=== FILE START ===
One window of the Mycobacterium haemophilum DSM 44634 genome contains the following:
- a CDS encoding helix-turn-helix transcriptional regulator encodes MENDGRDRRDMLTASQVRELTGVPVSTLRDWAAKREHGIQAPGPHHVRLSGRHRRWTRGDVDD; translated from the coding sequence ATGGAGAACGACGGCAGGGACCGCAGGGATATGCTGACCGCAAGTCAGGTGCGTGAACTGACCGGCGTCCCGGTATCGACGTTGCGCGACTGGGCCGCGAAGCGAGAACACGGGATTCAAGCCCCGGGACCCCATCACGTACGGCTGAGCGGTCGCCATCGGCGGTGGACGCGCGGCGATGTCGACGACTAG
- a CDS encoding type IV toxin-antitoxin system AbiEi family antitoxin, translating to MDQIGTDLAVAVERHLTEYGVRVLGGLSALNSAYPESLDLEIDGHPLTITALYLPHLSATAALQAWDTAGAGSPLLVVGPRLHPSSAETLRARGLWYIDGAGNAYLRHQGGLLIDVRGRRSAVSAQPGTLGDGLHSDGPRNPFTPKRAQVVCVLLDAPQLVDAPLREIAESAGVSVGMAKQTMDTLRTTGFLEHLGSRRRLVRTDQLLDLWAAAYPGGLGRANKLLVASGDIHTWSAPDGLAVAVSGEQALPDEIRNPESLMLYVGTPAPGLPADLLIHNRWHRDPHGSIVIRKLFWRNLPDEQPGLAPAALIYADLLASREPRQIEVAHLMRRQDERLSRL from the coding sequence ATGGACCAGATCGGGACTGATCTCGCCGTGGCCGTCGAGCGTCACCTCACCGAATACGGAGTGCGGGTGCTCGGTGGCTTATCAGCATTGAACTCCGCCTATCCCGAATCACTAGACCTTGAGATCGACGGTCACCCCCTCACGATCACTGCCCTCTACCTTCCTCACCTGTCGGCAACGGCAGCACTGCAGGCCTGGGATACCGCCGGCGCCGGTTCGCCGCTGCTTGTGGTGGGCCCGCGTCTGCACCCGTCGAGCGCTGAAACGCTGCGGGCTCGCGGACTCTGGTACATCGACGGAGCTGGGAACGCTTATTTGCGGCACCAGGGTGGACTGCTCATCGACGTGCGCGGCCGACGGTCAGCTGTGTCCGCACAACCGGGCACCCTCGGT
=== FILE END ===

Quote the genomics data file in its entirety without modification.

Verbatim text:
One window of the Mycobacterium haemophilum DSM 44634 genome contains the following:
- a CDS encoding helix-turn-helix transcriptional regulator encodes MENDGRDRRDMLTASQVRELTGVPVSTLRDWAAKREHGIQAPGPHHVRLSGRHRRWTRGDVDD; translated from the coding sequence ATGGAGAACGACGGCAGGGACCGCAGGGATATGCTGACCGCAAGTCAGGTGCGTGAACTGACCGGCGTCCCGGTATCGACGTTGCGCGACTGGGCCGCGAAGCGAGAACACGGGATTCAAGCCCCGGGACCCCATCACGTACGGCTGAGCGGTCGCCATCGGCGGTGGACGCGCGGCGATGTCGACGACTAG
- a CDS encoding type IV toxin-antitoxin system AbiEi family antitoxin, translating to MDQIGTDLAVAVERHLTEYGVRVLGGLSALNSAYPESLDLEIDGHPLTITALYLPHLSATAALQAWDTAGAGSPLLVVGPRLHPSSAETLRARGLWYIDGAGNAYLRHQGGLLIDVRGRRSAVSAQPGTLGDGLHSDGPRNPFTPKRAQVVCVLLDAPQLVDAPLREIAESAGVSVGMAKQTMDTLRTTGFLEHLGSRRRLVRTDQLLDLWAAAYPGGLGRANKLLVASGDIHTWSAPDGLAVAVSGEQALPDEIRNPESLMLYVGTPAPGLPADLLIHNRWHRDPHGSIVIRKLFWRNLPDEQPGLAPAALIYADLLASREPRQIEVAHLMRRQDERLSRL from the coding sequence ATGGACCAGATCGGGACTGATCTCGCCGTGGCCGTCGAGCGTCACCTCACCGAATACGGAGTGCGGGTGCTCGGTGGCTTATCAGCATTGAACTCCGCCTATCCCGAATCACTAGACCTTGAGATCGACGGTCACCCCCTCACGATCACTGCCCTCTACCTTCCTCACCTGTCGGCAACGGCAGCACTGCAGGCCTGGGATACCGCCGGCGCCGGTTCGCCGCTGCTTGTGGTGGGCCCGCGTCTGCACCCGTCGAGCGCTGAAACGCTGCGGGCTCGCGGACTCTGGTACATCGACGGAGCTGGGAACGCTTATTTGCGGCACCAGGGTGGACTGCTCATCGACGTGCGCGGCCGACGGTCAGCTGTGTCCGCACAACCGGGCACCCTCGGT